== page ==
access control list (ACL)
A list associated with a file that contains information about which users or groups have permission to access or modify the file.
Active Directory (AD)
A Windows naming service that runs on a domain controller to protect network objects from unauthorized access. This service also replicates objects across a network so that data is not lost if one domain controller fails.
A transient share of a user's home directory that is created when the user logs in and is removed when the user logs out.
Software that enables a system to access SMB shares from a SMB server
Software that enables a system to make SMB shares available to SMB clients
SMB Common Internet File System
A protocol that follows the client-server model to share files and services over the network, and which is based on the Server Message Block (SMB)
A rule that maps between a Windows group and an Oracle Solaris user and between an Oracle Solaris group and a Windows user. These mappings are needed when Windows uses a group identity as a file owner, or a user identity as a file group.
A way to use name mapping information that is stored in user or group objects in the Active Directory (AD), in the native LDAP directory service, or both to map users and groups.
Domain Name System (DNS)
A service that provides the naming policy and mechanisms for mapping domain and machine names to addresses outside of the enterprise, such as those on the Internet. DNS is the network information service used by the Internet.
Dynamic DNS (DDNS)
A service that is provided with AD
that enables a client to dynamically update its entries in the DNS database.
A dynamic UID or GID mapping for an SID that is not already mapped by name.
group identifier (GID)
An unsigned 32-bit identifier that is associated with an Oracle Solaris group.
A process that enables Windows clients to transparently access SMB shares and remote services from the Oracle Solaris SMB server
Lightweight Directory Access Protocol (LDAP)
A standard, extensible directory access protocol that enables clients and servers that use LDAP naming services to communicate with each other.
A directory to which you mount a file system or a share that exists on a remote system.
The name of a host or workgroup used by NetBIOS.
Network Information Service (NIS) database
A distributed database that contains key information about the systems and the users on the network. The NIS database is stored on the master server and all replica or slave servers.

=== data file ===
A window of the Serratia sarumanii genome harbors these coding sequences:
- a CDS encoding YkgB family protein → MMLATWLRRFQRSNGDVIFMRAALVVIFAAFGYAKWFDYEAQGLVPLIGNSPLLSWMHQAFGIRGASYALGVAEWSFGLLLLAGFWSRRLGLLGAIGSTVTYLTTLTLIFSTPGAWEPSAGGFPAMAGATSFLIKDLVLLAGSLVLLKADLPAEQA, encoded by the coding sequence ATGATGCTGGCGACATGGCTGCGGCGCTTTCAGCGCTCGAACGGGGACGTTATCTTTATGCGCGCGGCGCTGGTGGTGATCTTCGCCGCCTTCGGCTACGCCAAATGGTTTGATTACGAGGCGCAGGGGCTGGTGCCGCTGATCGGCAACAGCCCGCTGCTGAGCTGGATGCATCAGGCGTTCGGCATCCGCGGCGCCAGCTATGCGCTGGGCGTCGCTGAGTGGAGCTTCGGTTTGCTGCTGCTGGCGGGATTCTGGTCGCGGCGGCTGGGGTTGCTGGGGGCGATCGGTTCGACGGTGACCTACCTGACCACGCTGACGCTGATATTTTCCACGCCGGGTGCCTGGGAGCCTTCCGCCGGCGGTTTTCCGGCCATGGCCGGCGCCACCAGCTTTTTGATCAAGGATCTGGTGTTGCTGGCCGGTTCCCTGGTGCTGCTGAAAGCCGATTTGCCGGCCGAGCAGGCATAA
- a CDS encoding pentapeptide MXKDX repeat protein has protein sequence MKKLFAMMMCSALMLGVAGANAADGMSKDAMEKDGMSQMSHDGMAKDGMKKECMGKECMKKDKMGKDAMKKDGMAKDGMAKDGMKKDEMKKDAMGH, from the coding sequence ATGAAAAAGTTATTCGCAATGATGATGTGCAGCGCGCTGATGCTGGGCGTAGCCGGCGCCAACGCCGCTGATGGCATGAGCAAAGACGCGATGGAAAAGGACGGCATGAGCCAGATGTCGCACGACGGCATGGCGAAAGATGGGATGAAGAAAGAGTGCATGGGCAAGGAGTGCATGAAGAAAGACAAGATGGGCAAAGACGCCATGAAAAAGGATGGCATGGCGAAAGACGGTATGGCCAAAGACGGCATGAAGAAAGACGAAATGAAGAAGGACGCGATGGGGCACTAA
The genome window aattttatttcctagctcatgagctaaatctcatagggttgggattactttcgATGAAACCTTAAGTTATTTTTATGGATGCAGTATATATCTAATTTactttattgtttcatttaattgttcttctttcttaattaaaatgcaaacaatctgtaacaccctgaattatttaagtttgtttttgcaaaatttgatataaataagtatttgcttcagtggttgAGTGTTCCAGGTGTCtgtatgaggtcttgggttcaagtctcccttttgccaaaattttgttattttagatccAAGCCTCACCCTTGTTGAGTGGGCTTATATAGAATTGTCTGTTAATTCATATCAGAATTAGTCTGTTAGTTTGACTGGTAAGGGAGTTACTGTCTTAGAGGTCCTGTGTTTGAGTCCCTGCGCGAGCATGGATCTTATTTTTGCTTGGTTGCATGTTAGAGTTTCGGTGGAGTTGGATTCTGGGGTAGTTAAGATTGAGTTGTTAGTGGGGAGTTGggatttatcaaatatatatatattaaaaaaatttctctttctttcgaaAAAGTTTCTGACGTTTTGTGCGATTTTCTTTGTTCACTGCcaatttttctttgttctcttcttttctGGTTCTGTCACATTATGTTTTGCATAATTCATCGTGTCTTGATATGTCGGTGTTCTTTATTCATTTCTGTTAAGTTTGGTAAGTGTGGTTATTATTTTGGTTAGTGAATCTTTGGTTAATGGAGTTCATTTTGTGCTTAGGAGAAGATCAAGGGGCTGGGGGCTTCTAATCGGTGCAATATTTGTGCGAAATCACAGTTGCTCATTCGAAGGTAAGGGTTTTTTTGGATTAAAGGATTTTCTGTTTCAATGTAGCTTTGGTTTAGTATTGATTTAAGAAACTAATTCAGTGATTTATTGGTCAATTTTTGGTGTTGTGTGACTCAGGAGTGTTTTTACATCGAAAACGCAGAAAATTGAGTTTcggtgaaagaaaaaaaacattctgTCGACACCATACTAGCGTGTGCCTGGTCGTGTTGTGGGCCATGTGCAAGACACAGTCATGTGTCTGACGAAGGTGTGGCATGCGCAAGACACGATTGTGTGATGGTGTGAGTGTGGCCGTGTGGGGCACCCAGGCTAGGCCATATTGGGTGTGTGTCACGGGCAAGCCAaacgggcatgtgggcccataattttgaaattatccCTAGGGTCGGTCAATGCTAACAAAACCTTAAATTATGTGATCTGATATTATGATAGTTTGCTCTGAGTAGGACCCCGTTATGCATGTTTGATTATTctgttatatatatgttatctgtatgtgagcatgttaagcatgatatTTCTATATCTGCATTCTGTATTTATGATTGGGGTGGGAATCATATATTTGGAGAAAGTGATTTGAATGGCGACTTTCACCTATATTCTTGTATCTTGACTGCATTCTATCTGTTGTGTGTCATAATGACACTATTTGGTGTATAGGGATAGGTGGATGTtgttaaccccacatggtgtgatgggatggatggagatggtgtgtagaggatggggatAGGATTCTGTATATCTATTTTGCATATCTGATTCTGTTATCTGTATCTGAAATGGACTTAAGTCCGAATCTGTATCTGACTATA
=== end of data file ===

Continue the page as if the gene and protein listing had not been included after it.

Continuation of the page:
Network Time Protocol (NTP)
A protocol that enables a client to automatically synchronize its system clock with a time server. The clock is synchronized each time the client is booted and any time it contacts the time server.
A stored password that enables an SMB client to mount SMB shares without having to authenticate each mount action. This password remains in storage until removed by the
smbadm remove-key command.
A way to use rules to associate Windows users and groups with equivalent Oracle Solaris users and groups by name rather than by identifier.
An open source service that enables UNIX servers to provide SMB file-sharing to SMB clients.
Security Accounts Manager (SAM) database
A local resource on a server that is accessible to clients on the network. On an Oracle Solaris SMB server, a share is typically a directory. Each share is identified by a name on the network. To clients on the network, the share does not expose the local directory path directly above the root of the share.
Most shares have the type
disk because the shares are directories. A share of type
pipe represents a device, such as an IPC share.
Server Message Block (SMB)
A protocol that enables clients to access files and to request services of a server on the network.
user identifier (UID)
An unsigned 32-bit identifier that is associated with an Oracle Solaris user.
A centrally administered group of computers and accounts that share a common security and administration policy and database. Computer, user, and group accounts are centrally managed by using servers known as domain controllers
. In order to participate in a Windows domain, a computer must join the domain and become a domain member.
Windows domain controller
A Windows system that is used to provide authentication services for its Windows domain.
Windows Internet Naming Service (WINS)
A service that resolves NetBIOS names to IP addresses.
A group of standalone computers that are independently administered. Each computer has independent local user and group accounts and a security and policy database. In a Windows workgroup, computers cooperate through the use of a common workgroup name but this peer-to-peer model has no formal membership mechanism.